Mmm this goes with my previous point. And where did the alternating men and women come from? In my gathering (Coven if you will) we have 4 girls and 2 guys...how exactly can we alternate?
10. MASCULINE/FEMININE AXIS: When you look at a typical map, north (the cardinal direction) is at the top. Any north–south road is a vertical line, and any east–west road is a horizontal line. Likewise, a “map” of a magic Circle makes the vertical north–south axis masculine (with air and fire), while the horizontal east–west axis is feminine (earth and water). This makes logical sense. When we look at the horizon of the Earth, we see a horizontal line. Water also seeks a horizontal plane. Feminine elements, considered “passive”, have a natural tendency to “lay down”. Fire, on the other hand, always assumes an erect or vertical position. Air, too, can rise upward, as earth and water cannot. Masculine elements, being “active”, have a natural tendency to “stand up”.
11. ALTAR TOOLS: In modern Witchcraft, there are four principal altar tools, the same four tools shown on the tarot card, the Magician. They also correspond to the four tarot suits, the four ancient treasures of Ireland, and the Four Hallows of Arthurian legend. And, like the four elements, two of them are feminine and two of them are masculine. The pentacle is a shallow dish inscribed with a pentagram, representing earth, and is here placed in the east. The womb-shaped chalice, symbolizing water, is placed in the west. They form the horizontal feminine axis. The phallic-shaped wand, representing fire, is placed in the south. And the equally phallic-shaped athame is placed in the north. They form the vertical masculine axis. (The gender associations of cup and blade are especially emphasized in the ritual blessing of wine.)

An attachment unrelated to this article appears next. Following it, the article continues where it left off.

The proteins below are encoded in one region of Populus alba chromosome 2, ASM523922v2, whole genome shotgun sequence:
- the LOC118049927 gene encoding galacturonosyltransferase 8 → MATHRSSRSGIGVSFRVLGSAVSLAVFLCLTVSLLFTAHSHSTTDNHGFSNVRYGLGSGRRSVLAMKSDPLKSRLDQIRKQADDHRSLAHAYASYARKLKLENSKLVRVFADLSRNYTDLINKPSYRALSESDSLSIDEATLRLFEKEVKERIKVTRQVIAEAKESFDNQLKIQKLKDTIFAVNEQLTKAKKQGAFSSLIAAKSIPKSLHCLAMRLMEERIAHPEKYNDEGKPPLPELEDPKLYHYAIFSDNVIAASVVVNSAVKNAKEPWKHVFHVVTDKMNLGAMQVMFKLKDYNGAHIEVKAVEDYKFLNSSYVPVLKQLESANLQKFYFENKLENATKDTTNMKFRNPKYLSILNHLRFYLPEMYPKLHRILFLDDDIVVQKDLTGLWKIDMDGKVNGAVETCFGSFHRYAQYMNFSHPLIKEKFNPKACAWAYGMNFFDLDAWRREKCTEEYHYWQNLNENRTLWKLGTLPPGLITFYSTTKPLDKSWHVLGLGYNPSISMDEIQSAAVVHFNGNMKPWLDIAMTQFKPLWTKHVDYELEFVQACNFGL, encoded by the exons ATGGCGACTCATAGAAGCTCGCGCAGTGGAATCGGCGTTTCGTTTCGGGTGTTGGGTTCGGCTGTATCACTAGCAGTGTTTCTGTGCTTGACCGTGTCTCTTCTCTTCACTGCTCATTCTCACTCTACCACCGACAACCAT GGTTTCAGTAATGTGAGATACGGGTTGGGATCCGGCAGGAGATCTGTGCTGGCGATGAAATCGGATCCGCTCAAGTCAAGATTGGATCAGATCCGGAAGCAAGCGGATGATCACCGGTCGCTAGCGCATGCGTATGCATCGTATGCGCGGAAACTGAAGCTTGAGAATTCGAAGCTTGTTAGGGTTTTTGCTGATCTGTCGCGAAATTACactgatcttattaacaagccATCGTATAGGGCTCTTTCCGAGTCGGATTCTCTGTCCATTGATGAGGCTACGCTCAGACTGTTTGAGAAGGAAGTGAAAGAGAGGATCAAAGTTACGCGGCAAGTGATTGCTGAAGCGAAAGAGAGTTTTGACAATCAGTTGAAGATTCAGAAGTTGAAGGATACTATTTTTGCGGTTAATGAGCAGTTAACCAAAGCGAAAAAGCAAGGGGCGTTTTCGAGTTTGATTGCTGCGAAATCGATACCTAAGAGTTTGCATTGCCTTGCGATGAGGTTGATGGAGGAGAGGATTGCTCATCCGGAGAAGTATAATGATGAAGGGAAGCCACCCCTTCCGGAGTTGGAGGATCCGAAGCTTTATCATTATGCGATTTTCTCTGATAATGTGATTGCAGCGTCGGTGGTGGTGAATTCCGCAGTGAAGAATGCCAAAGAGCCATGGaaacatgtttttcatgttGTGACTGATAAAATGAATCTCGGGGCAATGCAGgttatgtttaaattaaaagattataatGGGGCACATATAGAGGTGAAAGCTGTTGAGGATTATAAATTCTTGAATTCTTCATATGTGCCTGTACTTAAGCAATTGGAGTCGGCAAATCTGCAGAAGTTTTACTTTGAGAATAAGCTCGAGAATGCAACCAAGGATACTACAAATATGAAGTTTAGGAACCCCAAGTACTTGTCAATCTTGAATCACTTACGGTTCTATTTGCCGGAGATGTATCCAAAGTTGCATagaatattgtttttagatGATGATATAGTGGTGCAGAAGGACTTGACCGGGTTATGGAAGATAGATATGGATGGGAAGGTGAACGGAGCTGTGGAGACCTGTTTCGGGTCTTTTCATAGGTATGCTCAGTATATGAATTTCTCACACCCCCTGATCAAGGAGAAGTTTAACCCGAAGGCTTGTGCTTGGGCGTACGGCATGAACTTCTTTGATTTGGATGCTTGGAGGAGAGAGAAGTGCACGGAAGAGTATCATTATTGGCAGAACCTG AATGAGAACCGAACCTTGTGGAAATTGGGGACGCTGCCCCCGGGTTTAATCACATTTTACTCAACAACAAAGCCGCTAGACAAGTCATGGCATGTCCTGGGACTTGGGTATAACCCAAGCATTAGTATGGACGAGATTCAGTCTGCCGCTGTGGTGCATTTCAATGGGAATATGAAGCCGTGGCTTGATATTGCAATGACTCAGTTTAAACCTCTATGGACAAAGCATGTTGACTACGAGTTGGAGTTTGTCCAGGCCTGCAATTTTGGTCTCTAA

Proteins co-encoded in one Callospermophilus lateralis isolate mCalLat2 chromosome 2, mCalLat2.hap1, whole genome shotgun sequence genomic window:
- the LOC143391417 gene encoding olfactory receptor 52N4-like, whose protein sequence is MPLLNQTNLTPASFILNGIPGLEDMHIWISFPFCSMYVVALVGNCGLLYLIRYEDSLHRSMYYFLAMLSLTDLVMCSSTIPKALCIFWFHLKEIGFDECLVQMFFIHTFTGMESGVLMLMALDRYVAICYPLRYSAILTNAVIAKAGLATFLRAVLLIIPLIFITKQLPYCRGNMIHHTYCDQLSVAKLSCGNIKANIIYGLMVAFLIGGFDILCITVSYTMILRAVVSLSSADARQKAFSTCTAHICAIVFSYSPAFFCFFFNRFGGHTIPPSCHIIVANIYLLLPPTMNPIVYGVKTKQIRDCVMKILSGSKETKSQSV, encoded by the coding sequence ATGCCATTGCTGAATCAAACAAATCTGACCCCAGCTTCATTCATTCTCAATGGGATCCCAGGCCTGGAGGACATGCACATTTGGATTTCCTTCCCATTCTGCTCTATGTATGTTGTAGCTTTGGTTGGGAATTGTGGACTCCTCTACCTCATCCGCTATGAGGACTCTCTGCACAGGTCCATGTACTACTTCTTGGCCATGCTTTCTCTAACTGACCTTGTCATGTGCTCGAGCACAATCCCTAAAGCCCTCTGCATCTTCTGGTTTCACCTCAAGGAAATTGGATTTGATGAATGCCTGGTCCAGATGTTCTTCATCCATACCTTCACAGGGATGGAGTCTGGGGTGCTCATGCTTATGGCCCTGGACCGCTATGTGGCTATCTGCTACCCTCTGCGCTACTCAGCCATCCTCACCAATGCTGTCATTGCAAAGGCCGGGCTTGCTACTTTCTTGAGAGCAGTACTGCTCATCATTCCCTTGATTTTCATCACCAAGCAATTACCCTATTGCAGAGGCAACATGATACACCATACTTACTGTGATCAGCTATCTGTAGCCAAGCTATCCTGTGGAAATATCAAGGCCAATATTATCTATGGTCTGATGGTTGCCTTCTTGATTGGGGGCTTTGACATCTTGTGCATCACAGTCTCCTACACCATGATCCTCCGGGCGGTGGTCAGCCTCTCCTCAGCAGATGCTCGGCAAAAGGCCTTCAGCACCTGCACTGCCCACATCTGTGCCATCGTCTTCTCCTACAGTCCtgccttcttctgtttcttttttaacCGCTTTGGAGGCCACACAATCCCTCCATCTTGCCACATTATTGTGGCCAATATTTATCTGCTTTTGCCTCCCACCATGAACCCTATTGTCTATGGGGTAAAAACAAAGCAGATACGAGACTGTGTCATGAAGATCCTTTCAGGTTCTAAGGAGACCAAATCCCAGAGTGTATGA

12. AXIS SYMBOLISM: In nearly every culture, the vertical line is a symbol of yang, or masculine energy. The horizontal line is yin, feminine energy. When the vertical masculine line penetrates the horizontal feminine line, forming the ancient Pagan symbol of the equal-armed cross, it becomes a symbol of life, and life force. Place a circle around it or on it, and you have a circle-cross or “Celtic” cross, symbol of everlasting life. (Please note the importance of the equal-armed cross. If one arm is longer or shorter, then the four elements are out of balance. The Christian or Roman cross, for example, has an extended southern arm. And many historians have commented on Christianity’s excess of “fire” or zeal. Some versions actually show a shortened northern arm, indicating a dearth of “air” or intellectual qualities.)
13. ASTROLOGICAL: The astrological year is divided into four equal quadrants, each beginning at a solstice or equinox. And each quadrant is governed by one of the four elements. Which element can be discovered by examining the exact midpoint of the quadrant. For example, the first quadrant, beginning at the winter solstice (north) is governed by air, which rules fifteen degrees Aquarius, symbolized by the Man or Spirit. The second quadrant, beginning at the spring equinox (east) is governed by earth, which rules fifteen degrees Taurus, the Bull. The third quadrant, beginning at the summer solstice (south) is governed by fire, which rules fifteen degrees Leo, the Lion. And the fourth quadrant, beginning at the fall equinox (west) is governed by water, which rules fifteen degrees Scorpio, here symbolized by the Eagle. Thus, north, east, south and west correspond to air, earth, fire, and water, and to Spirit, Bull, Lion, and Eagle, respectively. If the last four symbols seem familiar, it is because they represent the four elemental power points of the astrological year, and their symbols appear in the four corners of the tarot cards, the World and the Wheel of Fortune. (The same figures were later adopted by Christians as symbols of the four Gospel writers: Matthew, Mark, Luke, and John.)
I'll just have to skip these... I'm not so good at astrology...